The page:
To get a better sense of how this card has performed historically, I attempted to look at the PSA data for the top graded cards. However, the only piece of free data I could find on their site was that a PSA Gem Mint 10 card had sold for $2,649 back in August, 2017. For most of my posts, I try to keep things consistent and just look back roughly two years, but I’ll take any pieces of reliable data I can get. According to PSA, there are only 22 PSA 10’s, so there won’t be much sales data to go on to see a trend for the PSA 10. While the PSA website says $4,000 is what they’d expect a PSA 10 to be worth, I have to image that given there are only 22 PSA 10’s, plus the recent explosion in the basketball card market, it wouldn’t be a far stretch for a PSA 10 to now be worth close to 10-times what that one sold for in 2017 and could probably fetch close to $20,000. That is just pure speculation on my part, but I would not at all be surprised if a recent sale came close to that figure, if I’m reading the tea leaves right.
The second Kobe rookie I want to cover is from the 1996-97 Upper Deck SP set, his rookie is card #134. I actually pulled this card back in the day so it has meaning to me, but it’s also a much more affordable rookie than his SkyBox E-X2000 rookie. What I like about this card is the simple design and the close up of Kobe in uniform leaning on a basketball. The photo shows the Mamba intensity from a young age and I like it a lot more than the photo used for his Upper Deck rookie card where he’s smiling and wearing the Oakley eye jackets.
However, one of the issues I have with this card is how SP wasted some space along the left side of this card with the blue “Premier Prospects” band that doesn’t do much other than takes up space. I also don’t like how SP didn’t include a clear “Rookie” tag on the front of the card. The various card companies got better about doing this later in the 90s but for this set by SP, they a chose to use the language “Premier Prospects” instead of rookie. Its nice alliteration, but the term rookie works just fine.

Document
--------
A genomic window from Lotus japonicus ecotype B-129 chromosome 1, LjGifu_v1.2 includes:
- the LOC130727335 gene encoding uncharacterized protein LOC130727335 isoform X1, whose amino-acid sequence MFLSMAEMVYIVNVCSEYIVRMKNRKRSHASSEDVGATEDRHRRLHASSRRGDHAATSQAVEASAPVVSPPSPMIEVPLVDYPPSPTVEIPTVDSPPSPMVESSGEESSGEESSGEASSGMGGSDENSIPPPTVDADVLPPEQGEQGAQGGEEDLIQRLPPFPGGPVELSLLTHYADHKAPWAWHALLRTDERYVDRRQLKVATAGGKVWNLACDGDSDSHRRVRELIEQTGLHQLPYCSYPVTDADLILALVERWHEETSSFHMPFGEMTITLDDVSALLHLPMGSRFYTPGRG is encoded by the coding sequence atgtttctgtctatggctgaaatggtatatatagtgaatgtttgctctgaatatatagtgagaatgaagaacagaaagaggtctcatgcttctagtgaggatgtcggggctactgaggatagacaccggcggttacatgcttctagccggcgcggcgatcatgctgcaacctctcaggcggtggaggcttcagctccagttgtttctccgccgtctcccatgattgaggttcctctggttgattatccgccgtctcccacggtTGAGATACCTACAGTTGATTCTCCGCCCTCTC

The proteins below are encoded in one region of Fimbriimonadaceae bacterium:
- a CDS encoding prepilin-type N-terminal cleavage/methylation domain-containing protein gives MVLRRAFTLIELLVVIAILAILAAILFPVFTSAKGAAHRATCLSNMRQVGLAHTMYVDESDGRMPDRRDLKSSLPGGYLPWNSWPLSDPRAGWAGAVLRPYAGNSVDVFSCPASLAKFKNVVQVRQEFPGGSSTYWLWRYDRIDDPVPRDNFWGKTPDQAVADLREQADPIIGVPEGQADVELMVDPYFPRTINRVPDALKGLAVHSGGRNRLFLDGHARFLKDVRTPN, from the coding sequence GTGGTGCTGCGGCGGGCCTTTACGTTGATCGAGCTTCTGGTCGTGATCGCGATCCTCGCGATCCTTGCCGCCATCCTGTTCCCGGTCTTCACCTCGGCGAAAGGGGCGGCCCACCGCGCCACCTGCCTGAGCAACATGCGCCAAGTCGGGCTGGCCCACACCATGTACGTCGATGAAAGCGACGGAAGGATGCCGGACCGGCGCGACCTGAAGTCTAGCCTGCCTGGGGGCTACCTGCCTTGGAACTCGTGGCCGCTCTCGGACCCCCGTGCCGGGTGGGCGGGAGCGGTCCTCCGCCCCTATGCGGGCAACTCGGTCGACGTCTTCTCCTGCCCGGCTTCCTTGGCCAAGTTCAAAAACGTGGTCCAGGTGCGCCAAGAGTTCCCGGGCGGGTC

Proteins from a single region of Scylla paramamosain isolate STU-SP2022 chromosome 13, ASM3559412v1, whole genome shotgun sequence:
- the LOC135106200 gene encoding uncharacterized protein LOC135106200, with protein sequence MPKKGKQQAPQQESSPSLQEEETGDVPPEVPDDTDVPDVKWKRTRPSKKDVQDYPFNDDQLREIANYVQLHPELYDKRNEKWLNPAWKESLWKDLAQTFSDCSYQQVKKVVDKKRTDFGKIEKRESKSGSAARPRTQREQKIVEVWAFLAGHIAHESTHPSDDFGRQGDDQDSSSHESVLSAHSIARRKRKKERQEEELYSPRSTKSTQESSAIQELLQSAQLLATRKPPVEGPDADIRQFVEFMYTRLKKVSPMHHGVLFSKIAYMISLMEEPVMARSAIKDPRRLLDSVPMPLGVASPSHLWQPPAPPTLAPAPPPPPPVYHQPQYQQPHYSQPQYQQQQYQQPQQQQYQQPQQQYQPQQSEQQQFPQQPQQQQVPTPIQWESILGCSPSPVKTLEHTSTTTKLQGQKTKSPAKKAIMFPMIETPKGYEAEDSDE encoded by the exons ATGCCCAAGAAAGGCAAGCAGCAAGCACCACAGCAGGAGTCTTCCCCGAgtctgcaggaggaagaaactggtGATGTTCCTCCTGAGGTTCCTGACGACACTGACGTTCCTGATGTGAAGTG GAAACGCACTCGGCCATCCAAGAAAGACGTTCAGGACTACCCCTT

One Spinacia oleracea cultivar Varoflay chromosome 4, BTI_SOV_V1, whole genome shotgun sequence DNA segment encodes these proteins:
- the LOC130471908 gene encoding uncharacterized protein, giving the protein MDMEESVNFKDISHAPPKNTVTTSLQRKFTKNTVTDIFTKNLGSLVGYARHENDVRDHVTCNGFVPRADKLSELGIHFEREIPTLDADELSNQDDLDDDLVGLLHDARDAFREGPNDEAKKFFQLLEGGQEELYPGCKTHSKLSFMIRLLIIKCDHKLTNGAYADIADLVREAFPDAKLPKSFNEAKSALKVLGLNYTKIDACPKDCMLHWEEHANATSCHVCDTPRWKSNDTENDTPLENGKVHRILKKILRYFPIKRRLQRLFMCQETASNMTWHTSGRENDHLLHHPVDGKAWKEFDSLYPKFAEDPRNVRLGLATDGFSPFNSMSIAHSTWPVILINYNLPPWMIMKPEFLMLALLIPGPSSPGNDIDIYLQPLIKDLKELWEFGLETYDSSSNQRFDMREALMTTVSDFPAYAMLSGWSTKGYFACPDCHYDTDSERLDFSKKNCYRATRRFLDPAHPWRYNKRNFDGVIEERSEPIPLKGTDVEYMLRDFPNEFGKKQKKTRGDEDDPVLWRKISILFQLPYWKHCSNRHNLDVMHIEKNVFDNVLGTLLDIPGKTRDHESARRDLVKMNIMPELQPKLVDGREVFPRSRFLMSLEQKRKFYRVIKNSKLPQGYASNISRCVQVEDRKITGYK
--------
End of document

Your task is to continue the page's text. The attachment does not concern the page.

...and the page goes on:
The other weird design element with this card is the player’s jersey number just randomly plopped down in the bottom right corner. You can at least see the number on Kobe’s rookie, but on Iverson‘s SP rookie card, the number is easy to overlook. I honestly don’t hate that the number is there, but its just a strange placement.
All that being said, Kobe’s ungraded SP rookie currently sells on eBay for around $25-$35. Yes, you will encounter opportunists trying to sell one for over $100 but you shouldn’t be paying those types of prices for this card. However, if it’s a high grade (9 or 10), then the $100+ price point is justified.
The typical prices I was seeing for the PSA 9s were in the range of $118 to $150. PSA’s website says the 9’s sell for $100+ so the $120 spot seems fair to me, while $150 seems a bit high. As for the PSA 10s, there were a few selling on eBay in the $1,200 – $2,000 range and PSA’s website, while not having a history available, did have a note that a PSA 10 sold in 2020 for $1,168. Knowing that, A PSA 10 under $1,200 seems like a pretty great deal. It’s great to see even run-of-the-mill PSA 10 Kobe rookies selling for over $1,000. If you want to get real fancy, there could even be a clever basketball card arbitrage opportunity for someone out there willing to buy up a few of his ungraded cards and send them in to be graded. If you hit a PSA 10 or two it would be easy money.
Although I couldn’t get my hands on any of the sales history for either of these Kobe rookies, I suspect that these two cards, like many of the other cards I’ve spotlighted over the past week, have seen a very strong appreciation in value. Kobe will be dearly missed by basketball fans the world over and I think collectors will be paying his cards more attention in the years to come. If this blog has even a modicum of success, I’ll try to revisit these cards in a year or two for an update. Rest in peace Kobe, basketball isn’t the same without you.